Q. While wintering in South Carolina last year, I went into a few well-known tire shops that seemed to be pushing brake fluid replacement with their brake jobs. I have been driving for 60 years and never have run into this. My second question is concerning my 2002 Town Car. Can I change to synthetic oil after driving 50,000 miles on regular oil? I enjoy your column each Sunday.A. Brake fluid is hygroscopic, meaning it seeks moisture. This moisture can cause rust, which is very detrimental to today’s anti-lock brake systems. Years ago, the only time brake fluid was replaced was when a hydraulic component was replaced.
Replacing the brake fluid when performing a brake repair could limit problems in the future. In fact, some vehicles have a specific recommendation to replace the brake fluid. Regarding switching to synthetic oil, this is not a problem. When synthetic oil first became popular, people would warn against switching by claiming the oil would cause the engine to leak oil. This is not true, although due to the nature of synthetic oil it will find a leak, if one does exist.
Q. Hello Car Doctor, do you have any information on where to obtain service and/or parts for a Peugeot diesel vehicle in the Providence/Boston area?
A. Sorry, I can’t be much help on this request since it has been so long since these cars were imported. The engines are not overly complicated so perhaps a Mercedes technician that specializes in diesels may be a good start. From what I understand the parts are available but usually take quite a while to get. Certainly check out the Approved Auto Repair section of AAA’s website for a quality repair shop. Perhaps our readers have a specific suggestion. Readers, email me with your Peugeot repair shop recommendations.
Q. I was on a trip with my 1999 Isuzu VehiCross (yes, I know it is old) and had driven about 50 miles. The car started "bucking" but no lights came on. I pulled off the highway and the car barely got to a service station. If I stepped on the gas the car bucked, had no power, and backfired. The mechanic put the car on a diagnostic machine, but by the time they looked at the car it was running fine. I asked that they change the fuel filter, which they said was real bad. I drove about 20 miles and it started again, although not as bad – you can feel the car "losing power" (surging is perhaps a better word to use). It ran OK at 55 mph but if I tried to step down on it to go into "passing gear" it just died out. Around town it is fine. Do you have any suggestions before my next long trip?
A. Since the fuel filter solved much of the problem, the next step would be to check the fuel pump for both pressure and volume. I would also look at a possible ignition coil issue. This system uses a coil for each spark plug and perhaps one of these coils is failing when it gets hot. Once that is completed have your repair shop check for a possible restriction in the exhaust. It is possible that one of the catalytic converters is starting to plug up.
Q. My 2000 Ford F-150 won’t start. You turn the key and get nothing — or maybe a faint click. Is it possible that the alarm could be the problem? I don’t use this truck much. Is there anything I can check prior to having it towed?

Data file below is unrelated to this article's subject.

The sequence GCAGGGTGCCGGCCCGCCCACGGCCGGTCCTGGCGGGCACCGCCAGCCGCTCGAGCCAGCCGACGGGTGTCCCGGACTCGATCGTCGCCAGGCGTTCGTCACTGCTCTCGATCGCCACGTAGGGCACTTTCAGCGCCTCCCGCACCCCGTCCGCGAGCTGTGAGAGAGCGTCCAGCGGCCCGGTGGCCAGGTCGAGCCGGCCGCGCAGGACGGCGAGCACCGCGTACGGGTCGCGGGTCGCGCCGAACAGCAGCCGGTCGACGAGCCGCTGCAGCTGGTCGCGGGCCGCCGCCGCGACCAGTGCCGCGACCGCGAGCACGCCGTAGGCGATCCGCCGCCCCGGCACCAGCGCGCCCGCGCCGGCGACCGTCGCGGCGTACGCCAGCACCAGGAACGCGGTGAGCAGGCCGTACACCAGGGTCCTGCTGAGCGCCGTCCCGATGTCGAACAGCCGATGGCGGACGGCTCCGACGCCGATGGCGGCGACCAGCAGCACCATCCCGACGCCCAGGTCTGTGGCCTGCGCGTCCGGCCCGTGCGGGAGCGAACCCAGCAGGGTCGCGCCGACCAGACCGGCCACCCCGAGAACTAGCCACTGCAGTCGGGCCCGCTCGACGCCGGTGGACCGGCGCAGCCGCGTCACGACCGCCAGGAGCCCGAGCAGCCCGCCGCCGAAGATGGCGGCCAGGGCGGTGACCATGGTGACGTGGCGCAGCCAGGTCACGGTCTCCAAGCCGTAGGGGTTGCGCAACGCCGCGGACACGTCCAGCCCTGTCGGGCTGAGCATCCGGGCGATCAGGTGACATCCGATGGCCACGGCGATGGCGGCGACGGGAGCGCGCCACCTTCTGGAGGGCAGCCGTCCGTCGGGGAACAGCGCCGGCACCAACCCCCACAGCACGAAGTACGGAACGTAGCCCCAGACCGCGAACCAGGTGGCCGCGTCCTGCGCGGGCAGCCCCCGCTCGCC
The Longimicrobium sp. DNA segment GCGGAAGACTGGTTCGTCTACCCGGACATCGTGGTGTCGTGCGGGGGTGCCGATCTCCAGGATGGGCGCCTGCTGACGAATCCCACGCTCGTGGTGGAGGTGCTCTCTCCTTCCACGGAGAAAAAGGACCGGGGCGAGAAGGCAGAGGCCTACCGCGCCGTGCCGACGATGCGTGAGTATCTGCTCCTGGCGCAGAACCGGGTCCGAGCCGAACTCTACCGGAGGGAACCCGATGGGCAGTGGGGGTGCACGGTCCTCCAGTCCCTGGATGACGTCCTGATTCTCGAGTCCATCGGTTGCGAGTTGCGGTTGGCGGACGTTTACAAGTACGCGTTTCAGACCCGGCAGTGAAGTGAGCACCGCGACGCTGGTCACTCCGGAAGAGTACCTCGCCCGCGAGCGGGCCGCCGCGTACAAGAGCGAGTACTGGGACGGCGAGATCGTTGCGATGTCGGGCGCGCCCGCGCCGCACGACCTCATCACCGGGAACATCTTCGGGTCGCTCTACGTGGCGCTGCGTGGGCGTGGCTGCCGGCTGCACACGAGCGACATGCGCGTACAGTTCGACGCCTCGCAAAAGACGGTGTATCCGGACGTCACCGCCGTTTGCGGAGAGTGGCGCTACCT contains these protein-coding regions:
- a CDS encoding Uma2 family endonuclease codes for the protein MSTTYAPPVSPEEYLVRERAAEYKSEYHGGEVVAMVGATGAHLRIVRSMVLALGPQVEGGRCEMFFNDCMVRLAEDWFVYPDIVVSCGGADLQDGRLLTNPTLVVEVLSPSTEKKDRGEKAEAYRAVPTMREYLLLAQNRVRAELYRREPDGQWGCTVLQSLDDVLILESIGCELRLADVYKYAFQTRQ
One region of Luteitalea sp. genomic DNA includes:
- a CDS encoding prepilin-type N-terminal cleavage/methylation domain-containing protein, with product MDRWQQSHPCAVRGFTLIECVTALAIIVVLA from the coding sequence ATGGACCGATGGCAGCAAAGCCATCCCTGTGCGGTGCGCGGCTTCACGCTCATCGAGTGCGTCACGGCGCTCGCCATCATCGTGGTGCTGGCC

A. There are a few basic tests you can perform with little or no tools. Start with turning the headlights on; are they strong and bright? If so, the battery is likely to be charged. Check the electrical connections from the battery to the starter looking for corrosion or a poor connection. Don’t forget to check for a possible faulty fuse. With a helper turning the key, tap lightly on the starter. Jarring the starter slightly may get the car to start. If it does start, you didn’t fix the car, it still needs a permanent repair.
Q. I have a 2003 Kia Sorento with 74,000 miles on it. It has a full size spare tire that has never been used. Is it safe to use this spare tire for tire rotation and drive as normal as with the other four tires that I replaced at 65,000 miles?
A. Several car manufacturers recommend that tires are replaced if they have been in service for six or more years. The Rubber Manufacturers Association doesn’t look at shelf life but more of how the tire was stored. I have spoken with both local and regional tire stores and most believe that tires have a shelf life between six and 10 years. If this was my vehicle, I would leave the eight-year-old spare tire where it is and use it only as a temporary replacement if you get a flat.
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About Boston Overdrive
|Clifford Atiyeh is an automotive writer and car enthusiast . He has spent his entire life driving cars he doesn't own.
In the garage: 1995 21-speed Iron Horse, 2002 Jeep Wrangler X (by association)
|Bill Griffith is a veteran Boston Globe reporter, having reviewed cars for more than 10 years and serving as assistant sports editor for 25 years. He was also the paper's sports media columnist.
In the garage: 2006 Subaru Baja
|John Paul is public affairs manager for AAA Southern New England, a certified mechanic, and a Globe columnist. He hosts a weekly radio show on WROL.
In the garage: Hyundai Sante Fe, Chrysler PT Cruiser convertible
|Craig Fitzgerald has been writing about cars, motorcycles, and the automotive industry since 1999. He is the former editor of Hemmings Sports & Exotic Car.
In the garage: 1968 Buick Riviera, 1996 Buick Roadmaster, 1974 Honda CB450
|Keith Griffin is president of the New England Motor Press Association and edits the used car section on About.com. He also writes for the Hartford Business Journal and various weekly newspapers in Connecticut.
In the garage: Mazda 5, Dodge Neon
|George Kennedy is a senior writer for WheelsTV in Acton, which produces video reviews for Yahoo, MSN, and other auto websites.
In the garage: Lifted 1999 Jeep Cherokee